May 3, 2018

I’ve been playing with a few ideas recently, both for my own work and for teaching in creativity for wellbeing classes. One of the things that I’ve been wanting to do is marbling with shaving foam. I tried it 2 nights ago using marbling inks with not very impressive results, then tried again last night with drawing ink and much more success.

The top image is of the papers (and 1 colour catcher) printed with marbling ink. I think that I used too many colours and not enough of each ink. The ink was also very waxy and greasy, which was unpleasant to use and even more unpleasant to clean up.

The lower image is the papers printed with 2 colours of drawing ink. I only had black and red ink but I think the results are pretty good. On the left is the proper marbling but the shaving foam that I scraped off had so much ink still in it that I had fun smearing it onto the paper and just seeing what happened.

If you are going to try this make sure you use shaving foam, not gel, and have plenty of clean up cloths because you do get shaving foam everywhere!


Journal Quilts 2018

March 29, 2018

After only getting as far as March last year (and half of April , if I remember rightly) I’ve decided to try doing the Quilters’ Guild Contemporary Quilt group’s journal quilts again. The idea is that you make a small quilt every month to a specified size and post it online for others to see. You can also volunteer for your work to go into a touring exhibition that visits a number of sewing shows throughout the year.

This year the required size is 7″ x 9″ and there is no specified theme. As I always seem to be giving myself a lot of work to do I have decided to use my journal quilts as sketches for larger pieces of work. I started off by doing an appliqué and free machine embroidery portrait of one of my dogs. But…after many, many hours of work it still isn’t finished! So much for a sketch!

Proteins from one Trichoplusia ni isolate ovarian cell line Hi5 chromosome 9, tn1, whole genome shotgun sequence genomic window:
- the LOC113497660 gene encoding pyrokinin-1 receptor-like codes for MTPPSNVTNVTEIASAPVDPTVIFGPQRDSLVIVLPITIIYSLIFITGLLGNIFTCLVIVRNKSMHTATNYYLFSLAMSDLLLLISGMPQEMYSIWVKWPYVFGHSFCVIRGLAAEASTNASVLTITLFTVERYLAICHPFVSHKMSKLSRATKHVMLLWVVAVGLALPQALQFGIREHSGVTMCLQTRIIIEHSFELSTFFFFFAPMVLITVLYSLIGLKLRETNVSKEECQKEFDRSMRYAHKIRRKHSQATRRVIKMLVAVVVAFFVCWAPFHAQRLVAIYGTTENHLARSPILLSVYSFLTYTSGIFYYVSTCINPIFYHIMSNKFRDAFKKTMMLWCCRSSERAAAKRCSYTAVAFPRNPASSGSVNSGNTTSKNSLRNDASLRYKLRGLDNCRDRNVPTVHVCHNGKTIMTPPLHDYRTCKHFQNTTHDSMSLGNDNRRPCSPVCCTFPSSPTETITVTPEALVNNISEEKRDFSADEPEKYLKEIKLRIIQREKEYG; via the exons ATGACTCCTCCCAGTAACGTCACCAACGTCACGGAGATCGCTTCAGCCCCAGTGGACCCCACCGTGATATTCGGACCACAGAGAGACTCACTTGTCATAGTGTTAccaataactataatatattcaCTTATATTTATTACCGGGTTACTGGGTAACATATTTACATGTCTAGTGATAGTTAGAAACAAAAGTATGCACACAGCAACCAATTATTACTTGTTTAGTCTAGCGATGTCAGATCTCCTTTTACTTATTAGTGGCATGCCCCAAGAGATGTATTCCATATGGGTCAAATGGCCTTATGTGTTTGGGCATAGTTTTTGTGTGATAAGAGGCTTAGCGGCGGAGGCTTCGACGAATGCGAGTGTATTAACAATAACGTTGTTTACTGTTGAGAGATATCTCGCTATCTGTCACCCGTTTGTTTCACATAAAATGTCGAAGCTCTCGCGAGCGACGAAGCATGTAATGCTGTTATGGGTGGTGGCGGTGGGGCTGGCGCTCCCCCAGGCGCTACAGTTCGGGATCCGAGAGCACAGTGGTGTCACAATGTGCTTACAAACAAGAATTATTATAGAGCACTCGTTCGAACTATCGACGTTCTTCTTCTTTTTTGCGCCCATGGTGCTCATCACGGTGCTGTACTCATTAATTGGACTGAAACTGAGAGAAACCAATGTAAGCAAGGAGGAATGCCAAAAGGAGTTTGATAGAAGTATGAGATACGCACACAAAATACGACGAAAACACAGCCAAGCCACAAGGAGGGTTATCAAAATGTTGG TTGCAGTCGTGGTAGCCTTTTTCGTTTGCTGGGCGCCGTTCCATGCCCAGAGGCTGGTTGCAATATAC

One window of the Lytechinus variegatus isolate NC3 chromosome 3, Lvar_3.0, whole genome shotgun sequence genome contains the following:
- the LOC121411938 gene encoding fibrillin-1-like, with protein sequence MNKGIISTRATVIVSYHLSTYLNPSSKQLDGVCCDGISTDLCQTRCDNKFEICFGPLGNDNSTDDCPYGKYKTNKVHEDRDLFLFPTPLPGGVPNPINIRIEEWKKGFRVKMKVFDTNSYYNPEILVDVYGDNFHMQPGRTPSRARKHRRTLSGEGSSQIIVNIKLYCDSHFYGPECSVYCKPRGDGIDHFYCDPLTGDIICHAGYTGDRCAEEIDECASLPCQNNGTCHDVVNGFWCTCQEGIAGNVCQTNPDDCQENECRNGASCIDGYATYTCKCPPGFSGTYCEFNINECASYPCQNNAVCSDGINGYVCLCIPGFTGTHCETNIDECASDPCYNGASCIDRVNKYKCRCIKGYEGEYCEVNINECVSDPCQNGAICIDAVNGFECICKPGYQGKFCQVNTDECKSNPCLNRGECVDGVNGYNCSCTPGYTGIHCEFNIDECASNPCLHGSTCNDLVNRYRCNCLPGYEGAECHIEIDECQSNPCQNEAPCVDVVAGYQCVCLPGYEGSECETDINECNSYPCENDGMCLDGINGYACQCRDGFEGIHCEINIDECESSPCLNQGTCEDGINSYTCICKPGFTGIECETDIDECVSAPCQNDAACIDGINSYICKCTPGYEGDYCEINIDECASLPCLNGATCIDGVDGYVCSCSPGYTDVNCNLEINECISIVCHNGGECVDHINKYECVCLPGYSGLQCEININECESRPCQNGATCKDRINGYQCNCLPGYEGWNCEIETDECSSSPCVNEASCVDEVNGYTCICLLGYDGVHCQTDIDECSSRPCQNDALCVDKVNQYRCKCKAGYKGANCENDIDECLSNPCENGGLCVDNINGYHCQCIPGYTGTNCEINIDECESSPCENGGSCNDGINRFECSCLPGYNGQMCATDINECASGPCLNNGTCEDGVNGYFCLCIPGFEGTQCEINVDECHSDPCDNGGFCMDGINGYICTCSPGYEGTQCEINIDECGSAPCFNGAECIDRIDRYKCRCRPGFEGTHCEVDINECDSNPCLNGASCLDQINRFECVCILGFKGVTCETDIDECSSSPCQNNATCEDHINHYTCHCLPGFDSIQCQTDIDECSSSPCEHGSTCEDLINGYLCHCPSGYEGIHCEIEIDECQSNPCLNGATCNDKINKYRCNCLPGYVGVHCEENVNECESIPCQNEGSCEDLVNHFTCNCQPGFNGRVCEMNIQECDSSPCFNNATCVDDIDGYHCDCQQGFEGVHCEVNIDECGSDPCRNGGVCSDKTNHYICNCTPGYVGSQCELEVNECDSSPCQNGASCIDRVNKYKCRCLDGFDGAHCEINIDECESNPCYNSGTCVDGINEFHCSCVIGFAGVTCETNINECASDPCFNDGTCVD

To make sure that I didn’t drop out at the very first hurdle I quickly started a new set of sketches for a landscape piece that I felt I could create in less time. Some of them still took longer than expected because I do enjoy layering the FME, but here is my series on Rhossili Bay in Gower.

Each design uses some element of appliqué and FME as well as some piecing in 2 of them. My aim is to use these to decide which techniques I prefer and take them forward onto a larger artwork.

Maybe I can now get back to the picture of Elvie and it might be my April journal quilt.

What a busy few months!

December 22, 2017

The Autumn is always a busy time for me – the run up to Christmas with it’s re-stocking and craft fairs, as well as the teaching duties and other forms of work. It gets a little overwhelming at times but I’m now in that quiet period where the work stops but Christmas hasn’t yet started. It gives me a chance to look back at what has gone well and what has been less positive.

First the good:

For the past few months I have been working in 2 educational roles, which I have found both enjoyable and rewarding. As a Project Assistant for the Criw Celf Project I have been assisting artists in taking their work into schools to show children the range of types of art and the opportunities for using that art to create a career. As well as earning guaranteed money for work within my industry, I have found it really interesting to see different artists at work, from film makers to life drawers to sculptors. It’s great to step outside of my own world for a while and to learn something new.

I’ve also been pleased to teach art and craft sessions at a local charity for people with experience of mental ill health. I love working with these people and making sure that each workshop is gentle and chatty as well as productive.

Also going well has been the re-stocking of galleries and keeping up with my stock levels. This is the first year that I’ve felt really on top of things and have managed to adequately get everything done in time 🙂

Now the bad:

What has happened to craft fairs this year? They are everywhere, and I think unfortunately poorer for it. The attendances were down and the spending was low. Some fairs were even tacked on to other events so that potential customers had already paid a hefty price to get in and didn’t feel like putting their hands in their pockets again.

I need to have a serious think about what fairs I do next year as I just didn’t feel that they really worked for me this year.

And the…pretty:

Last week was my sewing groups Christmas meal. We had a lovely few hours in a beautiful garden centre restaurant near Brecon. At the end Ann showed off some of her recent work including some quilting that she had done on a massive scale for the other Ann in the group, who pieced this beautiful quilt.

August 29, 2017